The world has three years to prevent catastrophic climate change, according to a group of experts convened by former UNFCCC chairwoman Christiana Figueres. In a comment published yesterday in Nature, Figueres, along with five co-authors and more than 60 co-signatories, identified immediate measures to enact by 2020 in six key sectors to have a reasonable chance to safeguard the global climate. Data-Driven Yale director, Dr. Angel Hsu, and researchers, Amy Weinfurter and Carlin Rosengarten, contributed to research underpinning the campaign’s inception report, “Mission 2020: The Climate Turning Point,” and Dr. Hsu is a cosignatory of the group’s Nature comment.
Synthesizing current science, Mission 2020’s thesis is that the world has three years to begin drawing down anthropogenic carbon emissions to keep warming below the 2-degree threshold. If we do not peak emissions by 2020 and begin a rapid drawdown, the world will exceed its carbon budget and lock in catastrophic climate change, so we must act with the utmost urgency (See Figure).
With support from scores of experts, including Data-Driven Yale researchers, Mission 2020 establishes science-based targets for six key sectors – Energy, Infrastructure, Transport, Land, Industry, and Finance – that, if met, would bend the global emissions curve downward on a path consistent with 2-degree scenarios. The targets are ambitious – 30% renewable electricity by 2020, for instance – yet these goals must be achieved if human civilization is to stave off disastrous climate change.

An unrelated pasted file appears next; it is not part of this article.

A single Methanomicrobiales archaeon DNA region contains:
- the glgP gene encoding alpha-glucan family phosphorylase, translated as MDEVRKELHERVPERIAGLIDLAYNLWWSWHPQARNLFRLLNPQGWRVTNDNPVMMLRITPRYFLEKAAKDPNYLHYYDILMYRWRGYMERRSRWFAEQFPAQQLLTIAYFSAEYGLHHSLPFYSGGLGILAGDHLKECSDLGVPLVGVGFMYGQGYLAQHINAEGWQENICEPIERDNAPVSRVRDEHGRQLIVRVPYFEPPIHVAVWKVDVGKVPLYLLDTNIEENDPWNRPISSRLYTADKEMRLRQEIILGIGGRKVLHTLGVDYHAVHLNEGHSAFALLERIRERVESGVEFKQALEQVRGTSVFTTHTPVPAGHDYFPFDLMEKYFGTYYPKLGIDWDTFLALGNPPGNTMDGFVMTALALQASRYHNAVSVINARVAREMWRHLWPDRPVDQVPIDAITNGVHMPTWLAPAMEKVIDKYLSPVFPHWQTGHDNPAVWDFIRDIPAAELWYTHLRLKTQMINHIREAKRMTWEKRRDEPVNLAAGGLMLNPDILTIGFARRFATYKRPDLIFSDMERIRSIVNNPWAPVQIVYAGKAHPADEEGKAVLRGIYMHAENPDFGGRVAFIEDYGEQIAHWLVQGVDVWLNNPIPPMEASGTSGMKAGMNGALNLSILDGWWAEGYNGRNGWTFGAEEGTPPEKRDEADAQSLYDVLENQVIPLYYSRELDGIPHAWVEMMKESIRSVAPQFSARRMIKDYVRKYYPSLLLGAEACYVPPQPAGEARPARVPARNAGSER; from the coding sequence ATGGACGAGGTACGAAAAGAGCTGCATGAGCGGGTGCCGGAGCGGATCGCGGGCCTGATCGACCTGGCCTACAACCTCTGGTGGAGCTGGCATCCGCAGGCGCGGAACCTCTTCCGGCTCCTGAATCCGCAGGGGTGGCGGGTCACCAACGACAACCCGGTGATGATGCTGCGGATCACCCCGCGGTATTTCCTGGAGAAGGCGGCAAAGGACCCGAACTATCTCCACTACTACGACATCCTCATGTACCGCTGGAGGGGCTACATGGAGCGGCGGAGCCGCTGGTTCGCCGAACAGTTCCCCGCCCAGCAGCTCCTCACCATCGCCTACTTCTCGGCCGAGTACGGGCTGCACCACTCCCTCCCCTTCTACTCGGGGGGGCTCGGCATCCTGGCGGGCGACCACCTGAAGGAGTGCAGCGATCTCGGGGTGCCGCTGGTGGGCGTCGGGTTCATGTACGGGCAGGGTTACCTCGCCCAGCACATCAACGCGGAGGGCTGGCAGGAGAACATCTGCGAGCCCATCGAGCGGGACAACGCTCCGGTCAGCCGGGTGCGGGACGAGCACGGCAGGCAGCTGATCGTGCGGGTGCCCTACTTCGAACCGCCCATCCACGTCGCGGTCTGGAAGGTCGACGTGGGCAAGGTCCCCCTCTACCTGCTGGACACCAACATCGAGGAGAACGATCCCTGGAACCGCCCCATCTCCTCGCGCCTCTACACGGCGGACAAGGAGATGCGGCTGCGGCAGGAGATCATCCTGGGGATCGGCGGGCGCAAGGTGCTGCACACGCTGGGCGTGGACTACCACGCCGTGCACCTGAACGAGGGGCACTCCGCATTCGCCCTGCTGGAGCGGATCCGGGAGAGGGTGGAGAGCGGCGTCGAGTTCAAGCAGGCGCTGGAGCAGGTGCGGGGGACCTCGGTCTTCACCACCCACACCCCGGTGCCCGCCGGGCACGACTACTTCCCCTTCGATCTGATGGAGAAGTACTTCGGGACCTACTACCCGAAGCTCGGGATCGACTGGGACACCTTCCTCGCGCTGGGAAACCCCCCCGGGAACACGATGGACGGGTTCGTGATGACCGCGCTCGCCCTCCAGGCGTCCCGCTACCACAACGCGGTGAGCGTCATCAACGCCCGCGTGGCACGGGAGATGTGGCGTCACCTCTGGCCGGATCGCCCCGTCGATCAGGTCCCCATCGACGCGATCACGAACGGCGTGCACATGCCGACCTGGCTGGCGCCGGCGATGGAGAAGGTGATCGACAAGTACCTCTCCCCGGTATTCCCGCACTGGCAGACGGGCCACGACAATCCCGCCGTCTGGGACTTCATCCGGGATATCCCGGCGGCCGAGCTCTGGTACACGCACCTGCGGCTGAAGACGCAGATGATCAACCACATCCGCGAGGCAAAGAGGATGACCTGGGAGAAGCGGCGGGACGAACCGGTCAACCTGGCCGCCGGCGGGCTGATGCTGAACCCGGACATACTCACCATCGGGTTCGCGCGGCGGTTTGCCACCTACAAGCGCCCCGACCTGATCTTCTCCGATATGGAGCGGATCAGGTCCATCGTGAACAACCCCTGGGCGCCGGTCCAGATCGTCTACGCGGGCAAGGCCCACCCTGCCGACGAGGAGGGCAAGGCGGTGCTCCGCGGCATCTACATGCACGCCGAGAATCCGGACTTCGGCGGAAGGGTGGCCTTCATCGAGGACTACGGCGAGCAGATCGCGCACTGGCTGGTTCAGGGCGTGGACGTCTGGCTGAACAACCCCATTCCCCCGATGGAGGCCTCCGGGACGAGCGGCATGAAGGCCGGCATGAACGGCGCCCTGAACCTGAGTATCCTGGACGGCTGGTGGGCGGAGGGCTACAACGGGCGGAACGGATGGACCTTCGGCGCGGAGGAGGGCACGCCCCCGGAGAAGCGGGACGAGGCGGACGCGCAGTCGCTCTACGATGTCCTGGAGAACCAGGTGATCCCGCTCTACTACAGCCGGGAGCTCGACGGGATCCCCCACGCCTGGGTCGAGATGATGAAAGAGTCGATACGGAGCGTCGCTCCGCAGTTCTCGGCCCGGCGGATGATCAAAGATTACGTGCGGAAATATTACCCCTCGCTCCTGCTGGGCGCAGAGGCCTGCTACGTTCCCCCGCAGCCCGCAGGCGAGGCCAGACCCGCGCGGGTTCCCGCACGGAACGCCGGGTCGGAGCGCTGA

Central to Mission 2020’s message is the argument that meeting these goals and, indeed, decarbonizing society is necessary, achievable, and desirable. Climate change science shows plainly why cutting emissions now is necessary. New research depicting the incipient revolutions in energy production and transportation shows that realizing drastic emissions cuts is achievable with supportive policies.
Recent studies also make a compelling case for emissions reductions’ desirability – that the same actions that reduce global emissions also improve human health and welfare. Mission 2020’s task is to convince the world’s political, civic, and business leaders of the campaign’s central tenants: the world needs to cut emissions now to avoid catastrophic climate change; the necessary reductions are within our ability to achieve; and taking these actions will make human civilization healthier, wealthier, and happier. With G-20 leaders set to meet next week in Bonn, Germany, Mission 2020’s call to action from these countries, responsible for nearly three-fourths of the world’s greenhouse gas emissions, marks a crucial moment in climate diplomacy.